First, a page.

House prices rose by 5.9 per cent in 2009 as the UK property market bounced back from last year's double digit declines, figures showed today.
The average cost of a UK home rose by another 0.4 per cent in December to £162,103, marking the eighth straight month of price increases, according to Nationwide Building Society.
The performance in 2009 is a surprise turnaround on the hefty 15.9 per cent price plunge in 2008 and comes despite the worst recession in the UK since the Second World War.
Today's figures see the past decade end on a high note for the UK property sector which had been hammered last year by the credit crunch and the banking crisis.
And Nationwide said the past decade was the strongest on record for British house prices in spite of the woes of 2008.
Ten-year figures show property values rose by 117 per cent since the end of 1999.
Even with inflation taken into account, the average home increased by 68 per cent in value compared with a 14 per cent fall in real terms in the 1990s.
Martin Gahbauer, Nationwide's chief economist, said the increase in house prices this year "surprised most commentators".
He added: "Few could have foreseen this development at the start of the year, when the near term price trend was still pointing to a repeat of the double digit annual decline experienced in 2008.
"Although house prices are still 12.2 per cent lower than their October 2007 cyclical peak, they have now rebounded by an impressive 8.9 per cent since their February 2009 trough."
But the picture for 2010 is unclear, with a recent slowdown in price rises raising concerns over the sustainability of the market recovery.
December's 0.4 per cent rise is significantly below the hikes of up to 1.4 per cent recorded in the summer.
Three month on three month growth rates - generally considered to be a smoother indicator of the underlying trend - also eased during December to 2.1 per cent from 2.8 per cent in November.
The past year was buoyed by "pent-up demand" as cash buyers not restrained by the credit drought entered the market, Nationwide said.
Record low interest rates, a smaller-than-feared increase in unemployment together with recent stabilisation in the banking sector and signs of an economic recovery also acted as a boost.
While interest rates are expected to remain low well into 2009, there is uncertainty over the labour market and whether cash buyers can continue to support housing demand.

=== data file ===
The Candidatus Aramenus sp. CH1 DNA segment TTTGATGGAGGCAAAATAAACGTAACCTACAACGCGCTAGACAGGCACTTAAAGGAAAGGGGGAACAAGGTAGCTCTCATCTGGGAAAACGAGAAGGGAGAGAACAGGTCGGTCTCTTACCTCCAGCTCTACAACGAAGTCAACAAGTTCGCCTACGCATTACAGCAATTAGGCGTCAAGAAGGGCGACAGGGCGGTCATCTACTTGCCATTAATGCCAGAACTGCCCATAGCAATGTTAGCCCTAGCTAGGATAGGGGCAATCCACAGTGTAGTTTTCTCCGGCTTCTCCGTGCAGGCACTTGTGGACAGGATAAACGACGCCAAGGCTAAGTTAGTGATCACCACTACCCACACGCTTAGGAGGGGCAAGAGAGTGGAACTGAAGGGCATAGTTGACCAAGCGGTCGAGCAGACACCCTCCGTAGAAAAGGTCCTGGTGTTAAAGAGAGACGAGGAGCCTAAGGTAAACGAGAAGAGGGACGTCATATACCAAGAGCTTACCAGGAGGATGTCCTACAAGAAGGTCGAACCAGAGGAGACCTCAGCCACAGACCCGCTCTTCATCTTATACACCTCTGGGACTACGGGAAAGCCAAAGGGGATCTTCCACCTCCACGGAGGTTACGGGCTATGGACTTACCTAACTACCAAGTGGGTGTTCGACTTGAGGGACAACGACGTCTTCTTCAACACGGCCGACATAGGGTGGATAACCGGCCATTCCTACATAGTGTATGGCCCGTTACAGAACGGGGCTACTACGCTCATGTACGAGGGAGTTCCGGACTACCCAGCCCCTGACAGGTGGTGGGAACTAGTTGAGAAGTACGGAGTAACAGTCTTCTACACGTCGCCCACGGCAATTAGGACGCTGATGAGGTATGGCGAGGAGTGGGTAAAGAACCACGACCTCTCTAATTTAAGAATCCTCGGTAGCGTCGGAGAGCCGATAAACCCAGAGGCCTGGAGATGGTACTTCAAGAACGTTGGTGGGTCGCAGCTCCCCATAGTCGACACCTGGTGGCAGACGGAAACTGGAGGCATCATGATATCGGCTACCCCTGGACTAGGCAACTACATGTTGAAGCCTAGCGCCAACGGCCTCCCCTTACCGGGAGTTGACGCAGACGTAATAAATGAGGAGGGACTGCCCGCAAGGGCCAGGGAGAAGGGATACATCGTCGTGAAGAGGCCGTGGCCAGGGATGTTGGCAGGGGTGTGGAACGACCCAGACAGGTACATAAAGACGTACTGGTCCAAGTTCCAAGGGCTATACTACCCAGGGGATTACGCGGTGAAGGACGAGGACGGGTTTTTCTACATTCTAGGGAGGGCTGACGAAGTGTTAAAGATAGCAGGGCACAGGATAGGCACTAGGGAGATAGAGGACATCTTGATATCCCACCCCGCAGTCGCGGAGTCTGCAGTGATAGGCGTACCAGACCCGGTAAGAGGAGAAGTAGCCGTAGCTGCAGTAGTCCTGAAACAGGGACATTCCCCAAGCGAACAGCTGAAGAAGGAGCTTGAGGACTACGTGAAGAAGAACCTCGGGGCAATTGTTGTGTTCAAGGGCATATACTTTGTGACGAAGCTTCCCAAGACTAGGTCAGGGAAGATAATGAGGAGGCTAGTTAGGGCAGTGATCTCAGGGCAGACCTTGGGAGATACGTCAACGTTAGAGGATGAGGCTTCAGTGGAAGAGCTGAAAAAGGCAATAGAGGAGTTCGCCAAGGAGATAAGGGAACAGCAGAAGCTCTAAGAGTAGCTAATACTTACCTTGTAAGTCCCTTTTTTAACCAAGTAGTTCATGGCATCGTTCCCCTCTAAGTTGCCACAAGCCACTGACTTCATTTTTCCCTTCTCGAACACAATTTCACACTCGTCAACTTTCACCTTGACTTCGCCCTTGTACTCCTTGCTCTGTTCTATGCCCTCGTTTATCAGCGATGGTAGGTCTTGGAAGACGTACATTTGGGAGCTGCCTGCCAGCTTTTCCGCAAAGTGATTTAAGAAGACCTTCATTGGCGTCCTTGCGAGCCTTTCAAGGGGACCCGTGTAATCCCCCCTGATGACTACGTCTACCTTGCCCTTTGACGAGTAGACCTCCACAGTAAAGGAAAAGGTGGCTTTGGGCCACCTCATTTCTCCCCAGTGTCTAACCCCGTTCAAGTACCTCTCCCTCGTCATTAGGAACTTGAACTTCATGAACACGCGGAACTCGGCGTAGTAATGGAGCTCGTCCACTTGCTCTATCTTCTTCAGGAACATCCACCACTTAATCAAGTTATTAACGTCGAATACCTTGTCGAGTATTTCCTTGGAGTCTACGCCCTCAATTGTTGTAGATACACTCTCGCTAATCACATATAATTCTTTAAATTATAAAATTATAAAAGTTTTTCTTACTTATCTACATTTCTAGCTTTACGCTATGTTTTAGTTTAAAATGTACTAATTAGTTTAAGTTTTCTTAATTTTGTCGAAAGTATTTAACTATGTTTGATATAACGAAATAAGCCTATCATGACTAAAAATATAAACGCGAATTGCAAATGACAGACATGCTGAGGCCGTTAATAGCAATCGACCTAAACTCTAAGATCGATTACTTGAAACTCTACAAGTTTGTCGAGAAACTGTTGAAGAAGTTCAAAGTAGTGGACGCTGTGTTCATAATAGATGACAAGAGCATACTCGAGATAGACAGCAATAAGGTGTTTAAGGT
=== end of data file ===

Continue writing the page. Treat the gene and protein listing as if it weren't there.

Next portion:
Mr Gahbauer said: "This year's recovery has to some extent been driven by transitory factors and there are reasons to believe that it will lose momentum over the coming year.
"At the same time, there is no obvious catalyst on the near-term horizon that would trigger significant renewed falls in prices.
"At this stage, therefore, it seems likely that 2010 will see no significant house price movements in either direction."
The group's figures show that London saw the strongest growth throughout 2009, with the average home in the capital now costing £276,088 - 7 per cent more than it did a year ago.
Northern Ireland was the worst performing region, with prices falling 6.7 per cent to £137,949.
Carlisle in Cumbria was the best performing of all the UK towns and cities in 2009, with prices soaring by 10 per cent to £136,666.
Leicester suffered opposite fortunes, with home prices down 9 per cent to £141,643.
Over the past decade, Wales notched up the biggest rise in house values, with an 82 per cent hike in real terms, after inflation.
England saw the weakest growth in the noughties after prices increased by 65 per cent, said Nationwide.
Howard Archer, chief UK and European economist at IHS Global Insight, said: "While the Nationwide data indicate that house prices ended 2009 still on an upward track from their February low, the markedly reduced increases in the final months of the year suggest that the rally is flagging.
"This fuels our suspicion that house prices are likely to suffer a modest relapse in 2010."Reuse content